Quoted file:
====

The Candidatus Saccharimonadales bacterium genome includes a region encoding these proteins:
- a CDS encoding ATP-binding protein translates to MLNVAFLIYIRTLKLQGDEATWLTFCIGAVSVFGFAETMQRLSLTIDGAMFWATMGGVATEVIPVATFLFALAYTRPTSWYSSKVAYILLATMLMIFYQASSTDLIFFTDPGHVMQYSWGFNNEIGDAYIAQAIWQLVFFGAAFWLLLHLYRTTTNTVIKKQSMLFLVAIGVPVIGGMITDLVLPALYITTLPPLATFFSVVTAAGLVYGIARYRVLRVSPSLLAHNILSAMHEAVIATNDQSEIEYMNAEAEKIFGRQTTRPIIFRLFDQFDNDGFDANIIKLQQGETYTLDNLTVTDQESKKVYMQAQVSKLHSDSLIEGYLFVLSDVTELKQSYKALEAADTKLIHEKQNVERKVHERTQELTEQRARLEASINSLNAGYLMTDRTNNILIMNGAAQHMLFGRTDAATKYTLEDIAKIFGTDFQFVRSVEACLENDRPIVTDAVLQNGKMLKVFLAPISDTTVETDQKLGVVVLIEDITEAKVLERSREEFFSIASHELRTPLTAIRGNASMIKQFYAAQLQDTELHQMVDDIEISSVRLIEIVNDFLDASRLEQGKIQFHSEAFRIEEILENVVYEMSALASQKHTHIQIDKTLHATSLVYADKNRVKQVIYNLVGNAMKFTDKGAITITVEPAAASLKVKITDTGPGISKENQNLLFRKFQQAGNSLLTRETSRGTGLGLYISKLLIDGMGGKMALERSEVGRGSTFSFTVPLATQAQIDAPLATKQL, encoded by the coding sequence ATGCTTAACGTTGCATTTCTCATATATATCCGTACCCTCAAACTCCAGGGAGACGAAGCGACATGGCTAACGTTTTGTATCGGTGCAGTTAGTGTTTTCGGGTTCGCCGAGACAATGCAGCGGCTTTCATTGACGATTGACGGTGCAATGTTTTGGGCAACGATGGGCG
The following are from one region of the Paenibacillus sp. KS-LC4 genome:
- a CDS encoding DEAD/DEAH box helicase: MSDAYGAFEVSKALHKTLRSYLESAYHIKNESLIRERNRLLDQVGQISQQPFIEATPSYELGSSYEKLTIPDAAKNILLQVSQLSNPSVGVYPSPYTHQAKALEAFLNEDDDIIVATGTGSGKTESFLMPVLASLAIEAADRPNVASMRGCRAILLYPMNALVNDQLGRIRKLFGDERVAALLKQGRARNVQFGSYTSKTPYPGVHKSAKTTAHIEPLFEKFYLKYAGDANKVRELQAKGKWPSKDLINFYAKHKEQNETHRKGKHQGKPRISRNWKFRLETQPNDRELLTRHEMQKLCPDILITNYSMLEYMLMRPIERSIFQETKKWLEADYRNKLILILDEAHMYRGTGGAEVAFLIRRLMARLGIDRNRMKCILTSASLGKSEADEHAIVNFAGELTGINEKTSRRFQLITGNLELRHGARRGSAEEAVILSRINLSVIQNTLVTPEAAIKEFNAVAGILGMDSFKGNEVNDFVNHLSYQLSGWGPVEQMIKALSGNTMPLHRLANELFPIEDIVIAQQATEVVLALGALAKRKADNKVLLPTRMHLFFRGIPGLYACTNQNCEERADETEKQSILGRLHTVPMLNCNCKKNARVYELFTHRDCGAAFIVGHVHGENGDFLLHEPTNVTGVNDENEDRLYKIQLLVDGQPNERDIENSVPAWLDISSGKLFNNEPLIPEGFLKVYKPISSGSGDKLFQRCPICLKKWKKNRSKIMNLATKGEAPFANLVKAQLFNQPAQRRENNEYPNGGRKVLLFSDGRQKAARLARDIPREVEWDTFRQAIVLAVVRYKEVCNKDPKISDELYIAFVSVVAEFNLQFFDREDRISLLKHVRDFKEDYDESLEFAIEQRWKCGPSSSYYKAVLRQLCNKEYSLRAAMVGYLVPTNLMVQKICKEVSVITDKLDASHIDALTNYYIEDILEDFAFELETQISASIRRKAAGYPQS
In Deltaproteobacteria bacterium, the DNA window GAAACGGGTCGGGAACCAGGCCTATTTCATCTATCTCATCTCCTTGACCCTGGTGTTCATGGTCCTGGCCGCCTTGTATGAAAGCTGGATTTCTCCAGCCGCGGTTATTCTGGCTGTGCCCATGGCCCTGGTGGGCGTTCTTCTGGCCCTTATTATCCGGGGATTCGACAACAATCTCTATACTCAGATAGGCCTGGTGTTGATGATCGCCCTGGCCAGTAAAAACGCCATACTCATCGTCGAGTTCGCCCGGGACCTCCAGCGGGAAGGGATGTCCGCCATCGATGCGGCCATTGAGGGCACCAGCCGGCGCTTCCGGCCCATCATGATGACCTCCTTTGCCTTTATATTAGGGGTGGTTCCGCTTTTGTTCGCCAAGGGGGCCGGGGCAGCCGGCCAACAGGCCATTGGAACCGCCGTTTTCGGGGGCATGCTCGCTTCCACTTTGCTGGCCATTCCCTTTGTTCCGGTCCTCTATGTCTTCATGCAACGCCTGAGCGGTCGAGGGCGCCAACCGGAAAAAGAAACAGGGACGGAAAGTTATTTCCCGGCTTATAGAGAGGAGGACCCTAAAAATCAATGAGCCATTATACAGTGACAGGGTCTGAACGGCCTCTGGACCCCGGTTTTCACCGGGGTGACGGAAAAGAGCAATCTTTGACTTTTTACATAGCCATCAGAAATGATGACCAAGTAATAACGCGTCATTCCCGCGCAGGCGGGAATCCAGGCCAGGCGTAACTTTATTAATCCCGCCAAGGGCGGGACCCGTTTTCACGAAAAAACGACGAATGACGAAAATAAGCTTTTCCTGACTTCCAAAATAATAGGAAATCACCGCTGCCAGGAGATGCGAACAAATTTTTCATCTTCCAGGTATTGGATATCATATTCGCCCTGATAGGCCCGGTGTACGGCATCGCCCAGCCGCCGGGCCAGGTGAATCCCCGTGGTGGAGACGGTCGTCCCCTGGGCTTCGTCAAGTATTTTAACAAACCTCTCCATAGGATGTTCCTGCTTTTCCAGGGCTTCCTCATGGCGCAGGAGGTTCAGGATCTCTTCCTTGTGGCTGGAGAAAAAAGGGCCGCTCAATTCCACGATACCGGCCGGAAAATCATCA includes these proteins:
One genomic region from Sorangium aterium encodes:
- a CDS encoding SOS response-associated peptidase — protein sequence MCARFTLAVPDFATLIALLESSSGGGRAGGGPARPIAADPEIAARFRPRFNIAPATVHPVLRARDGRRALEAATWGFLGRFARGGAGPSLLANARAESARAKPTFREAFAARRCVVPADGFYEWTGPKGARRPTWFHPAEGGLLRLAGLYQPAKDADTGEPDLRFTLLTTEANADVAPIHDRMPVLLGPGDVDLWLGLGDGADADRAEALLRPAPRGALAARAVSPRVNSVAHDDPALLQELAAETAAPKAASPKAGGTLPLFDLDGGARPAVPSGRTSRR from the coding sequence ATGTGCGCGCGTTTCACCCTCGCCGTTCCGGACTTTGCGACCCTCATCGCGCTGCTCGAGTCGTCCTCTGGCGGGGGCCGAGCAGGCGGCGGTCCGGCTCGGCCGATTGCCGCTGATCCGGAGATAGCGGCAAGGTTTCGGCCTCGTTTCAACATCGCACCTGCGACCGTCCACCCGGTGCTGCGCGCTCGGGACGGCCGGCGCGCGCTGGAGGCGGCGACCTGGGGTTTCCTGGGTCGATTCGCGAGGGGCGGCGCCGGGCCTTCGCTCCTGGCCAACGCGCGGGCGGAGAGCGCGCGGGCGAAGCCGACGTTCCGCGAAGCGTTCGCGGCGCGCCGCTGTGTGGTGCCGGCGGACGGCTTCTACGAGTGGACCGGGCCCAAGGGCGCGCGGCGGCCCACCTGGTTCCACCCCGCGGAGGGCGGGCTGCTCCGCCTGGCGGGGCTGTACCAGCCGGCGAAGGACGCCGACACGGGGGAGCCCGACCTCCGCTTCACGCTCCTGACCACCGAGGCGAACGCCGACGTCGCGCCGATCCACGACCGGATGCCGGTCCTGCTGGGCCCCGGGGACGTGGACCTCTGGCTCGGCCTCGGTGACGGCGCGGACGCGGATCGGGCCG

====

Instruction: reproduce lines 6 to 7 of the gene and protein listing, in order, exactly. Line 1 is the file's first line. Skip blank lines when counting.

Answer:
One genomic region from Sorangium aterium encodes:
- a CDS encoding SOS response-associated peptidase — protein sequence MCARFTLAVPDFATLIALLESSSGGGRAGGGPARPIAADPEIAARFRPRFNIAPATVHPVLRARDGRRALEAATWGFLGRFARGGAGPSLLANARAESARAKPTFREAFAARRCVVPADGFYEWTGPKGARRPTWFHPAEGGLLRLAGLYQPAKDADTGEPDLRFTLLTTEANADVAPIHDRMPVLLGPGDVDLWLGLGDGADADRAEALLRPAPRGALAARAVSPRVNSVAHDDPALLQELAAETAAPKAASPKAGGTLPLFDLDGGARPAVPSGRTSRR from the coding sequence ATGTGCGCGCGTTTCACCCTCGCCGTTCCGGACTTTGCGACCCTCATCGCGCTGCTCGAGTCGTCCTCTGGCGGGGGCCGAGCAGGCGGCGGTCCGGCTCGGCCGATTGCCGCTGATCCGGAGATAGCGGCAAGGTTTCGGCCTCGTTTCAACATCGCACCTGCGACCGTCCACCCGGTGCTGCGCGCTCGGGACGGCCGGCGCGCGCTGGAGGCGGCGACCTGGGGTTTCCTGGGTCGATTCGCGAGGGGCGGCGCCGGGCCTTCGCTCCTGGCCAACGCGCGGGCGGAGAGCGCGCGGGCGAAGCCGACGTTCCGCGAAGCGTTCGCGGCGCGCCGCTGTGTGGTGCCGGCGGACGGCTTCTACGAGTGGACCGGGCCCAAGGGCGCGCGGCGGCCCACCTGGTTCCACCCCGCGGAGGGCGGGCTGCTCCGCCTGGCGGGGCTGTACCAGCCGGCGAAGGACGCCGACACGGGGGAGCCCGACCTCCGCTTCACGCTCCTGACCACCGAGGCGAACGCCGACGTCGCGCCGATCCACGACCGGATGCCGGTCCTGCTGGGCCCCGGGGACGTGGACCTCTGGCTCGGCCTCGGTGACGGCGCGGACGCGGATCGGGCCG